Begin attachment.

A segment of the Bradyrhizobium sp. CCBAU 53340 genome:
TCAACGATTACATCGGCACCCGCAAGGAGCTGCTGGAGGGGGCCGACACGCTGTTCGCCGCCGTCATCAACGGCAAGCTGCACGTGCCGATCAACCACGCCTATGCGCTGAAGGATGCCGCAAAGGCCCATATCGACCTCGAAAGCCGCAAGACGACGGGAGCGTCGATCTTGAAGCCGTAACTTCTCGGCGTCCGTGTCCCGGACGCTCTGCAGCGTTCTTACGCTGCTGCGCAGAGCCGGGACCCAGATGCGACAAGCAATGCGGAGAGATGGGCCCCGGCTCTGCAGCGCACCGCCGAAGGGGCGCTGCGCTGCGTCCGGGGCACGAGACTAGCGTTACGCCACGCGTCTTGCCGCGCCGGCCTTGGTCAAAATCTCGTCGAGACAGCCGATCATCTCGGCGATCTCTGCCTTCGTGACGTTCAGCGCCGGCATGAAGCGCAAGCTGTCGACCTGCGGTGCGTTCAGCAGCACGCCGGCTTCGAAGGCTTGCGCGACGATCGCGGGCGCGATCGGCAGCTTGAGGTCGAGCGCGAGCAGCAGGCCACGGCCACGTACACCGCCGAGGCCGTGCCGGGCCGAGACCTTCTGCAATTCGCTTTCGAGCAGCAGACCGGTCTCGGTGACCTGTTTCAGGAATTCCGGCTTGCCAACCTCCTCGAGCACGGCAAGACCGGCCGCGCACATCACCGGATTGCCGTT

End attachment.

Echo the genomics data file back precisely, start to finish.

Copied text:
A segment of the Bradyrhizobium sp. CCBAU 53340 genome:
TCAACGATTACATCGGCACCCGCAAGGAGCTGCTGGAGGGGGCCGACACGCTGTTCGCCGCCGTCATCAACGGCAAGCTGCACGTGCCGATCAACCACGCCTATGCGCTGAAGGATGCCGCAAAGGCCCATATCGACCTCGAAAGCCGCAAGACGACGGGAGCGTCGATCTTGAAGCCGTAACTTCTCGGCGTCCGTGTCCCGGACGCTCTGCAGCGTTCTTACGCTGCTGCGCAGAGCCGGGACCCAGATGCGACAAGCAATGCGGAGAGATGGGCCCCGGCTCTGCAGCGCACCGCCGAAGGGGCGCTGCGCTGCGTCCGGGGCACGAGACTAGCGTTACGCCACGCGTCTTGCCGCGCCGGCCTTGGTCAAAATCTCGTCGAGACAGCCGATCATCTCGGCGATCTCTGCCTTCGTGACGTTCAGCGCCGGCATGAAGCGCAAGCTGTCGACCTGCGGTGCGTTCAGCAGCACGCCGGCTTCGAAGGCTTGCGCGACGATCGCGGGCGCGATCGGCAGCTTGAGGTCGAGCGCGAGCAGCAGGCCACGGCCACGTACACCGCCGAGGCCGTGCCGGGCCGAGACCTTCTGCAATTCGCTTTCGAGCAGCAGACCGGTCTCGGTGACCTGTTTCAGGAATTCCGGCTTGCCAACCTCCTCGAGCACGGCAAGACCGGCCGCGCACATCACCGGATTGCCGTT